The life of a prison librarian

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A prisoner in the U.S. reads through a book in the library (Morry Gash/Associated Press)

Repeated on The Current (03/08/12)

For many people, prison would not be high on their list of places to go voluntarily.

But writer Jean Charbonneau is unique, much like his current occupation. He's been a prison librarian for the past several years in Maryland, far away from his home province in Quebec.

As a writer, he's always been interested in leaving his comfort zone and exploring the human condition. When he came across a job offer for prison librarian, he took it. He's since spent time organizing books and choosing literature for prisoners at both minimum and maximum security jails.

It would be a strange experience for most, but Charbonneau found a calling right away.

"I had the feeling that what was I doing there as a librarian was important," he said in The Current's documentary "Shelf Life," adding, "I don't how many inmates have told me that they have never read a book before they were incarcerated. They had no idea about books and literature and now they're hooked."

 "As I discovered a new world in prison they discovered a new world in the library through literature and reading and that made me feel part of something useful."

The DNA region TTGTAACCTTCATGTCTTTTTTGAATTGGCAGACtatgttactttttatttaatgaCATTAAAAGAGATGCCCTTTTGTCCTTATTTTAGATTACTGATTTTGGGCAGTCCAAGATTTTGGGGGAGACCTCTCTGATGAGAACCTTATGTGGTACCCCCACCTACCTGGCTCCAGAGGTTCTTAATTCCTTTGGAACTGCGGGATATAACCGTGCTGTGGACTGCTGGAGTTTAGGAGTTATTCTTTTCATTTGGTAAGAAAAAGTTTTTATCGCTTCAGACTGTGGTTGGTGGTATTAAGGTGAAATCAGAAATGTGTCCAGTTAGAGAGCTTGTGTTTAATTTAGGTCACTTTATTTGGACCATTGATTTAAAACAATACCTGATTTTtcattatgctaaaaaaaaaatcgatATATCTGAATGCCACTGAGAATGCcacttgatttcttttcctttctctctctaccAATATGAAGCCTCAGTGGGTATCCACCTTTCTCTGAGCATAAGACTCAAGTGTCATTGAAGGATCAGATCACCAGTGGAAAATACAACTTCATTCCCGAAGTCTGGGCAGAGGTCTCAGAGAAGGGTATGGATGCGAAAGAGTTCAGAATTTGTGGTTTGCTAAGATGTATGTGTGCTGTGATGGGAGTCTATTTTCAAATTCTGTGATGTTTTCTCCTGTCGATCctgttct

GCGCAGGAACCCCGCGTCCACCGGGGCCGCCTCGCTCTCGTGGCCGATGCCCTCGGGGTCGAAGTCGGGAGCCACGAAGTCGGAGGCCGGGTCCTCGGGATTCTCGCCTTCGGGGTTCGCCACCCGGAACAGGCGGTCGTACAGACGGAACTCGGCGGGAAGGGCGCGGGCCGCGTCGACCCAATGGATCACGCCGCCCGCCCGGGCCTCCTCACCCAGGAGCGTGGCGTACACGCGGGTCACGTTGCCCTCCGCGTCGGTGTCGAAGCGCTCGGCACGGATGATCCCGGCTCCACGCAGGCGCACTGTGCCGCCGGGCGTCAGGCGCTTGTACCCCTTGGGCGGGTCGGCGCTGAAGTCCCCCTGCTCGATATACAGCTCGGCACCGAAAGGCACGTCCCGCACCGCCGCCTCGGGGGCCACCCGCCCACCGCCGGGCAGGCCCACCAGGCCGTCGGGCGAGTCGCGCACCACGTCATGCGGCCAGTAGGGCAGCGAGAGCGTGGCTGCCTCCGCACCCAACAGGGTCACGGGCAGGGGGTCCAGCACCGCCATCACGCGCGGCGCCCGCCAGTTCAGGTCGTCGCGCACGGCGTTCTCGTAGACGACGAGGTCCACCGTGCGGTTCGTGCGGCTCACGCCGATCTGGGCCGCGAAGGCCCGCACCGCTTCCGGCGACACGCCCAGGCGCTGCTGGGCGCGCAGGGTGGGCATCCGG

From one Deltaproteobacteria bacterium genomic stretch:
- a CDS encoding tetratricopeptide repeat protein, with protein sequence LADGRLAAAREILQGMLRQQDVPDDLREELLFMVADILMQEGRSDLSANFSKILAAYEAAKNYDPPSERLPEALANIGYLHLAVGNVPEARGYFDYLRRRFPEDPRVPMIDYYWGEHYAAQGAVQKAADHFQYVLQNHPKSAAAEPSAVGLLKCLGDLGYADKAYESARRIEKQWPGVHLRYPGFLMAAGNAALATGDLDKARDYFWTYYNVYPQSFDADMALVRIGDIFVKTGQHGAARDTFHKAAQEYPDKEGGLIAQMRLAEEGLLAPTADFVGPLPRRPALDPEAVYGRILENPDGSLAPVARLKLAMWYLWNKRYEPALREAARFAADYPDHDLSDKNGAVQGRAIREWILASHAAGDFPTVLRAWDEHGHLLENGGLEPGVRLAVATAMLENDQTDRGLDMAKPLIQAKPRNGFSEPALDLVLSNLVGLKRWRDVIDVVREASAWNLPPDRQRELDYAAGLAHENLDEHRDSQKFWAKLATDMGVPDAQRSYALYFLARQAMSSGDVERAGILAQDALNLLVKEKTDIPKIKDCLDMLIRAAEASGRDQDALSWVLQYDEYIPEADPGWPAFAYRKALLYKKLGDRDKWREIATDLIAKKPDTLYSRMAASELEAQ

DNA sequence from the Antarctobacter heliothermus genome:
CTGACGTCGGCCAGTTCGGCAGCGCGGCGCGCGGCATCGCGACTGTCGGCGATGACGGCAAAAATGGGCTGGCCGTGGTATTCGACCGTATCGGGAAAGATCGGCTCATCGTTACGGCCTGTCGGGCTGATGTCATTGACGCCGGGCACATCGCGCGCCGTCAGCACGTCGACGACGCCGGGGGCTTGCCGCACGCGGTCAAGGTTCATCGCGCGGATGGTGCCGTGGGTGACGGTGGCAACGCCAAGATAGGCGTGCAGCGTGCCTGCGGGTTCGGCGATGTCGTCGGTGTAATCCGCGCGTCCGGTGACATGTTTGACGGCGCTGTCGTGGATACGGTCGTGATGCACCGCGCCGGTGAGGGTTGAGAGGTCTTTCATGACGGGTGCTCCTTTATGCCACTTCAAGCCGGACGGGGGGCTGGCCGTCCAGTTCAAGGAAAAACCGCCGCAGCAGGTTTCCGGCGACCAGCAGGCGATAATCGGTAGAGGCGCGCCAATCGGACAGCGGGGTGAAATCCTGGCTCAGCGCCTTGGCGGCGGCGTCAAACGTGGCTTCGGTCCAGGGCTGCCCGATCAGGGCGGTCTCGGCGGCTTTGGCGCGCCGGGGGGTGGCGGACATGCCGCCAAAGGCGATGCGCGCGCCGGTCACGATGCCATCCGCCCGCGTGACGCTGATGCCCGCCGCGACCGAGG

In addition to running the prison library, he also hires inmates to work as clerks to put away and distribute books. He leads discussions about literature, which gives him a particular feeling of reward.

"I feel like I'm giving them something really rich, and that nobody else can give them and they can feed on it," Charbonneau said.

He's tried to expose inmates to the wide range of literature that's out there, but says he does notice that the most common book requests are for true crime. One young man once told him that his favourite books were about serial killers and that all he enjoyed reading were books about serial killers.

"We don't have a lot of them for obvious reasons," Charbonneau said.


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